Portrait of a Christmas

My dad sits opposite me, scratch-and-scrawling in his brand new sketchbook. Glasses on string balanced low on his nose, head shifting regimentally between the page and his subject.

He draws my sleeping brother – to my right, on the sofa. Loafing.

Family gathered and now not knowing what to do with themselves, baited breath…

… Shrugging shoulders, moving on the balls of our feet, shifting in our seats, offering constant sweets and treats. Thankful. Peaceful.

That’s what gets me, what lets it in, it’s the peace. Lets in the Thought. This unwarranted time off from the world outside, from everything, it lets it all in. Suddenly we’re weak, aching, clogged, hardly able to perform perfunctory functions. Useless blobs, heaving and sighing.

I watch my dad and think about things outside here, back in my reality. We each have our own, to which we will return at the end of the week.

I think about depression, and the long-term things one needs to think about if one is to accept life as a long-term Thing. If one is to join the game, become a member of mature, fulfilled, healthy adult life. Depression in me, and in my partner, and how we deal with those. How we are only just getting to know one another. How we have a whole stretch of wonderful honeymoon life together lying before us. Wonderful, delicious, making me hungry and satisfied all at once. Like standing in a warm wind.

It’s easy in this cosy house to grow nostalgic, romantic, and expect everything to always be alright. Things will be smooth, and we’ll always be together, and everything will be easy. In this cosy house with the wind outside. Untouchable.

“There must be something on the telly.” People make their assertions about what they’d like not to miss; I stay silent, although really, I am desperate to catch Doctor Who. Surely they know. Surely I shouldn’t have to say. Too embarrassing, and I could never find the words, despite having heard them just now from others’ mouths. Too silly and selfish. Better to wait, and catch up on my own later, in my own reality.

To my left, on the other sofa; ‘Aunt’ Vera and my grandma, both engrossed in reading, except of course when there is a chance of engagement with the whole family – a loud noise, a squeal of delight from my baby brother, the offer of cake…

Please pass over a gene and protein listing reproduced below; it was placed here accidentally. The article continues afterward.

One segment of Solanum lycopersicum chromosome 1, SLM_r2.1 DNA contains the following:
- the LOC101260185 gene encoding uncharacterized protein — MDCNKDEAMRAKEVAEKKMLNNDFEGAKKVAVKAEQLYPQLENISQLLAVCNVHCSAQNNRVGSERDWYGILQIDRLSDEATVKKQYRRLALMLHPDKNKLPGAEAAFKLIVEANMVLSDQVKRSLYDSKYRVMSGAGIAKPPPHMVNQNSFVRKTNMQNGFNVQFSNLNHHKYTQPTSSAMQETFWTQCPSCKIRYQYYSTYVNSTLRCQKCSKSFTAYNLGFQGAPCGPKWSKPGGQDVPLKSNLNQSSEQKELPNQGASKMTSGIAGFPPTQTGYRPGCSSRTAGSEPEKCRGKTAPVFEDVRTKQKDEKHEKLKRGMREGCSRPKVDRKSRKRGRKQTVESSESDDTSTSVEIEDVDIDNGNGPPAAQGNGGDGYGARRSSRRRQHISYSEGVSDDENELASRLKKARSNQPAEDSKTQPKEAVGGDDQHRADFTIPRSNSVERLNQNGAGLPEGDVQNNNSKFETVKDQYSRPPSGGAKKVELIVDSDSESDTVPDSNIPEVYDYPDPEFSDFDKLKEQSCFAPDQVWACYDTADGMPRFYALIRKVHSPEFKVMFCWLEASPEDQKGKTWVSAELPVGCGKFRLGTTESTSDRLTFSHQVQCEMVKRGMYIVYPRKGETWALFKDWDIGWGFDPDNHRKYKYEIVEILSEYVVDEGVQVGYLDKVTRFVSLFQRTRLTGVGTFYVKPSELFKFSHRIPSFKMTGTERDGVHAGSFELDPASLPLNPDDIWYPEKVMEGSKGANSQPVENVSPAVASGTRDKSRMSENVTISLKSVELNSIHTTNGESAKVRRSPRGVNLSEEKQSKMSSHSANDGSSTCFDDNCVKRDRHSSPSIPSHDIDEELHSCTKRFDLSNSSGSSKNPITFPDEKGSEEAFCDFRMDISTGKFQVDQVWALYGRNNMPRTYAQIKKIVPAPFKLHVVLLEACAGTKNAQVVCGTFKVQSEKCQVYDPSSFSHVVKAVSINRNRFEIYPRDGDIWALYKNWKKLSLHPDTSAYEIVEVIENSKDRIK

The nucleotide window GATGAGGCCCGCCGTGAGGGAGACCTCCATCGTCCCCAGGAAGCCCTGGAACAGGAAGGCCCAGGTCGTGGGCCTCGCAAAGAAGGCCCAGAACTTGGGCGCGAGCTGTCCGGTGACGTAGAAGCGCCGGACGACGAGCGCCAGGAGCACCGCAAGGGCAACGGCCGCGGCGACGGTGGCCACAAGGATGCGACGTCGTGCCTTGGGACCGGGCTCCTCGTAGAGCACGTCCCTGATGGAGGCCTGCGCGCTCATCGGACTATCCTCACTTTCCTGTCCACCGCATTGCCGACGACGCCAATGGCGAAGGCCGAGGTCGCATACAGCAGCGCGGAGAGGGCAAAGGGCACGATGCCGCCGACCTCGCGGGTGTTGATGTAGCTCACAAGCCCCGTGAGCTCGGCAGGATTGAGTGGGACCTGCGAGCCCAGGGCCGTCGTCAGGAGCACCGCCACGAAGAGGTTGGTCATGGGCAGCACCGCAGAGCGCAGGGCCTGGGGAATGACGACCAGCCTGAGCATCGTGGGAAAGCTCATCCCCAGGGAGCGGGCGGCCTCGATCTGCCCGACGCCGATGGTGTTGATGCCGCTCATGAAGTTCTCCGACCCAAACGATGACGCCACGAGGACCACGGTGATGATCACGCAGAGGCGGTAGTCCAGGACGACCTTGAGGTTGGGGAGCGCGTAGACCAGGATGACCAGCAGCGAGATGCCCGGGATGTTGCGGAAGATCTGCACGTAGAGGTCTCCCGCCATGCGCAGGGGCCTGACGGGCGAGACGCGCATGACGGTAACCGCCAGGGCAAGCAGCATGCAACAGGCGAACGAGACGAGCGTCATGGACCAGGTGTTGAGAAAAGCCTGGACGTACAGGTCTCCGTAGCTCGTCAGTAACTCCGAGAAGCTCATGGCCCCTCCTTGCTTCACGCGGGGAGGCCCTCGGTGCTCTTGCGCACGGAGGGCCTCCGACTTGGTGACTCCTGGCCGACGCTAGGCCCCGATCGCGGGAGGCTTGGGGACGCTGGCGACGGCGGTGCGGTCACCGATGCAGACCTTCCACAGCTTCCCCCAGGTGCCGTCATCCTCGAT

… Everyone seems serene, I think, even me, despite my sudden restlessness with this peace. Inside we must be crawling with anxiety to be normal, or rather to be individual, and yet we all seem at ease.

One more day of full-fat eating and resting tomorrow, before we go back.

Each to our own reality.


Everything is awful
But here is a sheet of multiple choice questions
To tell us how awful it is
Because your words are not enough
And it is not awful enough either
You also need to be patronised first
Maybe then we can think about
Sending you home with
A printout from the internet
If you’re really sure you need it
Or could you print it at home?

‘The Gods Smile’

This is a an undeveloped short story containing strong language and domestic abuse.


MaRa was the problem. Ma was ok, and Ra was better, but MaRa wasn’t very nice. Big H was warm like sleep The Day. Ra put it like that. Ra liked it like that. Red came up when Ma came in. Ma came in and flung. Something changed in the still of Ra’s shoulders. Big H shrunk. Wasn’t warm anymore. Ma was the doing one. Ma did. Ra never did anything. Anything Bad. But Ma said he did. So he did. Ma put down orange crinkly things and she stared and she went and she flung. Ra shivered and put me away.


It doesn’t have to be like this. Like Tuesday. I’m just fucking hot in here. Did you ever think about that? Why don’t you put some more layers on or something? Selfish bastard. I come home to the muggy stuff you’ve created and all I want is some fresh fucking air.


“The house is freezing.”

“They’re my fucking windows, so I’ll open them if I want.”


Cupboard bang.


“Yes that’s mature isn’t it, your windows. I’ll just cut out all the door handles shall I and put them under my half of the bed in shoeboxes labelled Rob.”